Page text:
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NEWS from the Office of the New York State Comptroller
Contact: Press Office 518-474-4015


DiNapoli Releases Fiscal Stress Scores for Villages and Some Cities

March 22, 2023

State Comptroller Thomas P. DiNapoli today announced that five villages were designated in fiscal stress under his Fiscal Stress Monitoring System (FSMS). DiNapoli evaluated all non-calendar year local governments and designated one village in “moderate fiscal stress” and four villages as “susceptible to fiscal stress.”

The village of Coxsackie (Greene County) was classified in “moderate fiscal stress.” The four villages classified as “susceptible to fiscal stress” are: Chateaugay (Franklin County), Canajoharie (Montgomery County), Huntington Bay (Suffolk County), and Mohawk (Herkimer County). No municipalities were designated in the highest category of “significant fiscal stress” in this round of scoring.

“Federal pandemic relief packages provided significant aid to local governments over the past three years, helping to balance their books during unprecedented circumstances,” DiNapoli said. “Now that funding is winding down and local officials will have to closely monitor their financial conditions. I encourage local governments to use our self-assessment tool to help them budget and avoid potential pitfalls in the coming years.”

Fiscal Stress Monitoring System scores released in March 2023

The latest round of fiscal scores evaluated local governments with fiscal years ending between Feb. 28 and July 31. DiNapoli’s office evaluated the fiscal health of 519 villages, which predominantly have a fiscal year ending on May 31, based on self-reported data for 2022. The scores also cover the 17 cities with non-calendar fiscal years, including the “Big 4” cities of Buffalo, Rochester, Syracuse and Yonkers, each of which have fiscal years ending on June 30.

In total, 95 local governments, including the cities of Lackawanna, Olean, Rensselaer, Salamanca and Syracuse, did not file their data in time to receive a FSMS score, a date that is at least three months past their statutory filing deadline. This is a significant increase of 30% from last year. Salamanca and Rensselaer have not filed their data in time to receive fiscal stress scores since 2015 and 2013 respectively.

DiNapoli’s office continues to make sure local governments are aware of both the statutory filing deadlines, as well as the critical filing dates for receiving a fiscal stress score.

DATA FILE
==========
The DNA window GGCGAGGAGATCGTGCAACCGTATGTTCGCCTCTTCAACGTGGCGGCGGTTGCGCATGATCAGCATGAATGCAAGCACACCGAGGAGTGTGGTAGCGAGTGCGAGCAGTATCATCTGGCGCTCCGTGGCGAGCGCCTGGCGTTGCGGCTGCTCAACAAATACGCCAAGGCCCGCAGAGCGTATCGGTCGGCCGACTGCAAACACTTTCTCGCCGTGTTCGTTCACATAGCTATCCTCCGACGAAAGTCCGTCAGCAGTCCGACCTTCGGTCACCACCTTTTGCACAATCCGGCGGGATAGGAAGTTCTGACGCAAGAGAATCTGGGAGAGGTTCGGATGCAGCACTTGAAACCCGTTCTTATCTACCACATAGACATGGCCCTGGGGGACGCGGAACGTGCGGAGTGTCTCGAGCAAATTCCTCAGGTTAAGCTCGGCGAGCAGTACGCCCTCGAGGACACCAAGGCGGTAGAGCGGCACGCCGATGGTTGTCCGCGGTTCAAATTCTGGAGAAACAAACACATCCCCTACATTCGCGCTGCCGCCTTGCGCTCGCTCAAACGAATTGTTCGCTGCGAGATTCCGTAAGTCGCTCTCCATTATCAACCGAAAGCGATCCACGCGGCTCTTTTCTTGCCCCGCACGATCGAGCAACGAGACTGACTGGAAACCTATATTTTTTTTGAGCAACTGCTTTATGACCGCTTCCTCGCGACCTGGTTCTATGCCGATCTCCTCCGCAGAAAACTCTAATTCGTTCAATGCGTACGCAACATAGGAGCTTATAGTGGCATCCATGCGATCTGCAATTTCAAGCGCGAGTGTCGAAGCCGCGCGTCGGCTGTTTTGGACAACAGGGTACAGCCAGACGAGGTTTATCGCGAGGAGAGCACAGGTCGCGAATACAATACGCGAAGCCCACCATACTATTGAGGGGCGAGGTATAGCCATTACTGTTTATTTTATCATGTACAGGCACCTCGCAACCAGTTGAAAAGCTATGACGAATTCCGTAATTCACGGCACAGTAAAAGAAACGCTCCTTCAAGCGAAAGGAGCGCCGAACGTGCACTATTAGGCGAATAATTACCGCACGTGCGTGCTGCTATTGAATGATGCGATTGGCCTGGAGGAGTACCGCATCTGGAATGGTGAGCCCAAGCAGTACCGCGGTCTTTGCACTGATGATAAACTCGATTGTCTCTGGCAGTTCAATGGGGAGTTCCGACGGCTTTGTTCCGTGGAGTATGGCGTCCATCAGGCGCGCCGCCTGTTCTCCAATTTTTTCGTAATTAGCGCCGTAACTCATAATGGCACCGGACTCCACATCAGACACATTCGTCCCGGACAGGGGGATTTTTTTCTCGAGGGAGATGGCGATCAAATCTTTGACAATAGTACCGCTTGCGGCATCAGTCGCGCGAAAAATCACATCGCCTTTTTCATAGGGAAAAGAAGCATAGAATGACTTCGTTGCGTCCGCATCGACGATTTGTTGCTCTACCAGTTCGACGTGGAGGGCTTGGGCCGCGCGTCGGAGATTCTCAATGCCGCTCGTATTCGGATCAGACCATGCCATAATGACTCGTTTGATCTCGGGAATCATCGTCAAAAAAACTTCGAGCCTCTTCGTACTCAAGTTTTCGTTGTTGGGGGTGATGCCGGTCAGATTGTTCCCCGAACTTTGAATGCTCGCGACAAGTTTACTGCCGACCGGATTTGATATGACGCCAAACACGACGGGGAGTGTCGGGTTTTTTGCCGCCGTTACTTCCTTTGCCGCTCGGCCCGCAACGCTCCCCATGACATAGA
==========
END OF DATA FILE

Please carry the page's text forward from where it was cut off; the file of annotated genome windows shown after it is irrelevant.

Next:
“It is important that local officials file timely financial reports disclosing to the public the information they are using to make financial decisions, but we are seeing an increasing number that do not,” DiNapoli said. “When a local government fails to keep this legally required financial information current and accessible, it undermines confidence and accountability in a local government’s finances and forgoes an opportunity to learn of future risks from our early warning system.”

DiNapoli noted the city of Amsterdam in Montgomery County was classified in “moderate fiscal stress” last year and is now classified as “no designation,” while the city of Long Beach in Nassau County was classified in “susceptible to fiscal stress” last year and is now classified as “no designation.”

The system, which has been in place since 2012, assesses levels of fiscal stress in local governments using financial indicators including year-end fund balance, cash position, short-term cash-flow borrowing and patterns of operating deficits. It generates overall fiscal stress scores, which ultimately drive final classifications. The system also analyzes separate environmental indicators to help provide insight into the health of local economies and other challenges that might affect a local government’s or school district’s finances. This information includes population trends, poverty and unemployment.

DiNapoli’s office has a self-assessment tool that allows local officials to calculate fiscal stress scores based on current and future financial assumptions. Officials can use this tool to assist in budget planning, which is especially helpful during periods of revenue and expenditure fluctuations.

In January, DiNapoli released fiscal stress scores for school districts. In September, his office will release scores for municipalities with a calendar-year fiscal year, which includes all counties, towns, most cities and a few villages.

List of Villages and Cities in Fiscal Stress
Municipalities in Fiscal Stress

List of Villages and Cities that Failed to File Financial Information
Municipalities that Failed to File or Inconclusive List

Complete List of Fiscal Stress Scores
Data Files

FSMS Search Tool

Track state and local government spending at Open Book New York. Under State Comptroller DiNapoli’s open data initiative, search millions of state and local government financial records, track state contracts, and find commonly requested data.

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